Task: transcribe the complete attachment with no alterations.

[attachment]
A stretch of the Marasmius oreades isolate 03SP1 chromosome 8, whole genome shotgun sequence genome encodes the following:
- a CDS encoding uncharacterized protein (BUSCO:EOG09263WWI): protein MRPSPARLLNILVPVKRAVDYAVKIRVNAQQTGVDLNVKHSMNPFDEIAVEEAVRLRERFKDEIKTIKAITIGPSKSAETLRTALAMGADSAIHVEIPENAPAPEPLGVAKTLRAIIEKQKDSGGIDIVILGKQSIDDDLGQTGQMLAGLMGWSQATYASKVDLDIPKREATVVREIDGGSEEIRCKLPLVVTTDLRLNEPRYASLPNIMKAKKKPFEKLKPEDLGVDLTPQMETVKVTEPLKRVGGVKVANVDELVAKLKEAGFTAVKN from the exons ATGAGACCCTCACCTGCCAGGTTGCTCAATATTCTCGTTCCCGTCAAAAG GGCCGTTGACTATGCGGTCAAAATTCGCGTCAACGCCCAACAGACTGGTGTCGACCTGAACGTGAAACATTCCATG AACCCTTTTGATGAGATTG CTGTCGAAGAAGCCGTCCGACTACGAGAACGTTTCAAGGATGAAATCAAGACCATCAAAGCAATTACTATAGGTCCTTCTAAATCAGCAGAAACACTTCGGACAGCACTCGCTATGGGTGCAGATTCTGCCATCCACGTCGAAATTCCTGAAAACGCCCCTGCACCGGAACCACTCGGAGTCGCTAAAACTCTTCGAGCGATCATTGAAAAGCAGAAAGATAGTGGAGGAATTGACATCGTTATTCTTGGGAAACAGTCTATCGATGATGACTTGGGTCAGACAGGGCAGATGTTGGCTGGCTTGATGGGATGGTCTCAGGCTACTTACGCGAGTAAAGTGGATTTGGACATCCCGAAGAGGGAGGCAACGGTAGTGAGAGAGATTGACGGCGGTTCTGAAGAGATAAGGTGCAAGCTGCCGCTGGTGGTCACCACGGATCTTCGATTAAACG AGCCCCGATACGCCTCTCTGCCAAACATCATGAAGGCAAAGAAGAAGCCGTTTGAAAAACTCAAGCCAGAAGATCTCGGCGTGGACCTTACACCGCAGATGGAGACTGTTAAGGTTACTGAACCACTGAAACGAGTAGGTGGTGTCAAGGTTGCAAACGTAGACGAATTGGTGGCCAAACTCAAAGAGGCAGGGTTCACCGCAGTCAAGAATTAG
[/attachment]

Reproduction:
A stretch of the Marasmius oreades isolate 03SP1 chromosome 8, whole genome shotgun sequence genome encodes the following:
- a CDS encoding uncharacterized protein (BUSCO:EOG09263WWI): protein MRPSPARLLNILVPVKRAVDYAVKIRVNAQQTGVDLNVKHSMNPFDEIAVEEAVRLRERFKDEIKTIKAITIGPSKSAETLRTALAMGADSAIHVEIPENAPAPEPLGVAKTLRAIIEKQKDSGGIDIVILGKQSIDDDLGQTGQMLAGLMGWSQATYASKVDLDIPKREATVVREIDGGSEEIRCKLPLVVTTDLRLNEPRYASLPNIMKAKKKPFEKLKPEDLGVDLTPQMETVKVTEPLKRVGGVKVANVDELVAKLKEAGFTAVKN from the exons ATGAGACCCTCACCTGCCAGGTTGCTCAATATTCTCGTTCCCGTCAAAAG GGCCGTTGACTATGCGGTCAAAATTCGCGTCAACGCCCAACAGACTGGTGTCGACCTGAACGTGAAACATTCCATG AACCCTTTTGATGAGATTG CTGTCGAAGAAGCCGTCCGACTACGAGAACGTTTCAAGGATGAAATCAAGACCATCAAAGCAATTACTATAGGTCCTTCTAAATCAGCAGAAACACTTCGGACAGCACTCGCTATGGGTGCAGATTCTGCCATCCACGTCGAAATTCCTGAAAACGCCCCTGCACCGGAACCACTCGGAGTCGCTAAAACTCTTCGAGCGATCATTGAAAAGCAGAAAGATAGTGGAGGAATTGACATCGTTATTCTTGGGAAACAGTCTATCGATGATGACTTGGGTCAGACAGGGCAGATGTTGGCTGGCTTGATGGGATGGTCTCAGGCTACTTACGCGAGTAAAGTGGATTTGGACATCCCGAAGAGGGAGGCAACGGTAGTGAGAGAGATTGACGGCGGTTCTGAAGAGATAAGGTGCAAGCTGCCGCTGGTGGTCACCACGGATCTTCGATTAAACG AGCCCCGATACGCCTCTCTGCCAAACATCATGAAGGCAAAGAAGAAGCCGTTTGAAAAACTCAAGCCAGAAGATCTCGGCGTGGACCTTACACCGCAGATGGAGACTGTTAAGGTTACTGAACCACTGAAACGAGTAGGTGGTGTCAAGGTTGCAAACGTAGACGAATTGGTGGCCAAACTCAAAGAGGCAGGGTTCACCGCAGTCAAGAATTAG